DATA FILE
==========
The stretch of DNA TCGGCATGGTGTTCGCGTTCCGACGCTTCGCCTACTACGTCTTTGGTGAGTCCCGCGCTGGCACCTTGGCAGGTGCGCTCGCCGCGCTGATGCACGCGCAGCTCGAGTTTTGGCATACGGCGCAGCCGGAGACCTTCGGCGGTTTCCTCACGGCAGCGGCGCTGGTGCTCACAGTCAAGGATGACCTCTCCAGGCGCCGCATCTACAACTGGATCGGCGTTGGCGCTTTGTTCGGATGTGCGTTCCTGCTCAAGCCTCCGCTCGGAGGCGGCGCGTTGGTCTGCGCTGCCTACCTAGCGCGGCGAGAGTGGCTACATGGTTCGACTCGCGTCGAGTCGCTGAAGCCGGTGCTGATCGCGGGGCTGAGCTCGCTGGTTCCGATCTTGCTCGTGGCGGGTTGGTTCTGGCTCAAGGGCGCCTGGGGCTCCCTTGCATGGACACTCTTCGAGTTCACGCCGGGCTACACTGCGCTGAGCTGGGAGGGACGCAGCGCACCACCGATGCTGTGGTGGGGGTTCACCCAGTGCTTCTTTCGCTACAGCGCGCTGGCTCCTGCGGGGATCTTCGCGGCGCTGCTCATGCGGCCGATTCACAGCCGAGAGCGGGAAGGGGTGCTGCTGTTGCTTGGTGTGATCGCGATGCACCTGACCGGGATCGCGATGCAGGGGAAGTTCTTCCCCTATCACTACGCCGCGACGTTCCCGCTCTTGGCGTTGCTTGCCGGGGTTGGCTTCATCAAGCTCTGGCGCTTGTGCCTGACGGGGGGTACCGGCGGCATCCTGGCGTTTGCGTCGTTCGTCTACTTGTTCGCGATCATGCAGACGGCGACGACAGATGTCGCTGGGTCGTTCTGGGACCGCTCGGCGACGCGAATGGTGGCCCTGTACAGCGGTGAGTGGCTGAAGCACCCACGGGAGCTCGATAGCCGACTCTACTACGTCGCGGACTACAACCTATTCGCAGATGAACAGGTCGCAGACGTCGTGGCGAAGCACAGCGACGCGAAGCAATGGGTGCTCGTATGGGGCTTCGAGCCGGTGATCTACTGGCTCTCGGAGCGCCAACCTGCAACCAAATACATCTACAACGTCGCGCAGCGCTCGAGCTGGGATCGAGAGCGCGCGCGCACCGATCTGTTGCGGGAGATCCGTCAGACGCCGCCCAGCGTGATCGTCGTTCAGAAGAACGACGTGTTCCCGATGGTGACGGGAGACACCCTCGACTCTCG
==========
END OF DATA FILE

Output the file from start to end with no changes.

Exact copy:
The stretch of DNA TCGGCATGGTGTTCGCGTTCCGACGCTTCGCCTACTACGTCTTTGGTGAGTCCCGCGCTGGCACCTTGGCAGGTGCGCTCGCCGCGCTGATGCACGCGCAGCTCGAGTTTTGGCATACGGCGCAGCCGGAGACCTTCGGCGGTTTCCTCACGGCAGCGGCGCTGGTGCTCACAGTCAAGGATGACCTCTCCAGGCGCCGCATCTACAACTGGATCGGCGTTGGCGCTTTGTTCGGATGTGCGTTCCTGCTCAAGCCTCCGCTCGGAGGCGGCGCGTTGGTCTGCGCTGCCTACCTAGCGCGGCGAGAGTGGCTACATGGTTCGACTCGCGTCGAGTCGCTGAAGCCGGTGCTGATCGCGGGGCTGAGCTCGCTGGTTCCGATCTTGCTCGTGGCGGGTTGGTTCTGGCTCAAGGGCGCCTGGGGCTCCCTTGCATGGACACTCTTCGAGTTCACGCCGGGCTACACTGCGCTGAGCTGGGAGGGACGCAGCGCACCACCGATGCTGTGGTGGGGGTTCACCCAGTGCTTCTTTCGCTACAGCGCGCTGGCTCCTGCGGGGATCTTCGCGGCGCTGCTCATGCGGCCGATTCACAGCCGAGAGCGGGAAGGGGTGCTGCTGTTGCTTGGTGTGATCGCGATGCACCTGACCGGGATCGCGATGCAGGGGAAGTTCTTCCCCTATCACTACGCCGCGACGTTCCCGCTCTTGGCGTTGCTTGCCGGGGTTGGCTTCATCAAGCTCTGGCGCTTGTGCCTGACGGGGGGTACCGGCGGCATCCTGGCGTTTGCGTCGTTCGTCTACTTGTTCGCGATCATGCAGACGGCGACGACAGATGTCGCTGGGTCGTTCTGGGACCGCTCGGCGACGCGAATGGTGGCCCTGTACAGCGGTGAGTGGCTGAAGCACCCACGGGAGCTCGATAGCCGACTCTACTACGTCGCGGACTACAACCTATTCGCAGATGAACAGGTCGCAGACGTCGTGGCGAAGCACAGCGACGCGAAGCAATGGGTGCTCGTATGGGGCTTCGAGCCGGTGATCTACTGGCTCTCGGAGCGCCAACCTGCAACCAAATACATCTACAACGTCGCGCAGCGCTCGAGCTGGGATCGAGAGCGCGCGCGCACCGATCTGTTGCGGGAGATCCGTCAGACGCCGCCCAGCGTGATCGTCGTTCAGAAGAACGACGTGTTCCCGATGGTGACGGGAGACACCCTCGACTCTCG